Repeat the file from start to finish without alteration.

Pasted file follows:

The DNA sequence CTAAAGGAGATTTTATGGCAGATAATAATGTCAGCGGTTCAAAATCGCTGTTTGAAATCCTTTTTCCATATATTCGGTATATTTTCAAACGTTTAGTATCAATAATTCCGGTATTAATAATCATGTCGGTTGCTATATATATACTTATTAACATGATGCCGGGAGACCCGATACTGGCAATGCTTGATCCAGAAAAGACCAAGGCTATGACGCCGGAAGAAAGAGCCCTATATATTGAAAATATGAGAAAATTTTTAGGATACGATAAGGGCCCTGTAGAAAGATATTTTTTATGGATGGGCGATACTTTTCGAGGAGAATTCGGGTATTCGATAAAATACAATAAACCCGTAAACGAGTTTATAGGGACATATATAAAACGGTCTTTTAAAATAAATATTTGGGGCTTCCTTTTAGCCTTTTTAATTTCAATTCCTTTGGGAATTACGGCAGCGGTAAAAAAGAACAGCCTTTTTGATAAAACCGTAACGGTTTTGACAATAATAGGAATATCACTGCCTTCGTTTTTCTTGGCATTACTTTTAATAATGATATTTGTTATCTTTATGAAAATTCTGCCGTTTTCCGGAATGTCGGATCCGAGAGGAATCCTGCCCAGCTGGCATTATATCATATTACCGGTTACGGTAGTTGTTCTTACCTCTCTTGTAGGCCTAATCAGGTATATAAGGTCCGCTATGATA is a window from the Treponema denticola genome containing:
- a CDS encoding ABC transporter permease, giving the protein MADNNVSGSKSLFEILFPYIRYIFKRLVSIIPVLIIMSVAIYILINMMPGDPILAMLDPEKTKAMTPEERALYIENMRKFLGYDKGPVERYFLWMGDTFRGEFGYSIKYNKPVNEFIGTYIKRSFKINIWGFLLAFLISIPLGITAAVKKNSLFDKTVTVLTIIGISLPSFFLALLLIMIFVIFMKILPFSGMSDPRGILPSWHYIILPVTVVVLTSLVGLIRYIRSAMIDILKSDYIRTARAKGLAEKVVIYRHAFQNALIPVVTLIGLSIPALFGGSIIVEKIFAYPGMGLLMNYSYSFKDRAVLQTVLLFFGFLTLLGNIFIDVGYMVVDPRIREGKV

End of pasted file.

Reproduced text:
The DNA sequence CTAAAGGAGATTTTATGGCAGATAATAATGTCAGCGGTTCAAAATCGCTGTTTGAAATCCTTTTTCCATATATTCGGTATATTTTCAAACGTTTAGTATCAATAATTCCGGTATTAATAATCATGTCGGTTGCTATATATATACTTATTAACATGATGCCGGGAGACCCGATACTGGCAATGCTTGATCCAGAAAAGACCAAGGCTATGACGCCGGAAGAAAGAGCCCTATATATTGAAAATATGAGAAAATTTTTAGGATACGATAAGGGCCCTGTAGAAAGATATTTTTTATGGATGGGCGATACTTTTCGAGGAGAATTCGGGTATTCGATAAAATACAATAAACCCGTAAACGAGTTTATAGGGACATATATAAAACGGTCTTTTAAAATAAATATTTGGGGCTTCCTTTTAGCCTTTTTAATTTCAATTCCTTTGGGAATTACGGCAGCGGTAAAAAAGAACAGCCTTTTTGATAAAACCGTAACGGTTTTGACAATAATAGGAATATCACTGCCTTCGTTTTTCTTGGCATTACTTTTAATAATGATATTTGTTATCTTTATGAAAATTCTGCCGTTTTCCGGAATGTCGGATCCGAGAGGAATCCTGCCCAGCTGGCATTATATCATATTACCGGTTACGGTAGTTGTTCTTACCTCTCTTGTAGGCCTAATCAGGTATATAAGGTCCGCTATGATA is a window from the Treponema denticola genome containing:
- a CDS encoding ABC transporter permease, giving the protein MADNNVSGSKSLFEILFPYIRYIFKRLVSIIPVLIIMSVAIYILINMMPGDPILAMLDPEKTKAMTPEERALYIENMRKFLGYDKGPVERYFLWMGDTFRGEFGYSIKYNKPVNEFIGTYIKRSFKINIWGFLLAFLISIPLGITAAVKKNSLFDKTVTVLTIIGISLPSFFLALLLIMIFVIFMKILPFSGMSDPRGILPSWHYIILPVTVVVLTSLVGLIRYIRSAMIDILKSDYIRTARAKGLAEKVVIYRHAFQNALIPVVTLIGLSIPALFGGSIIVEKIFAYPGMGLLMNYSYSFKDRAVLQTVLLFFGFLTLLGNIFIDVGYMVVDPRIREGKV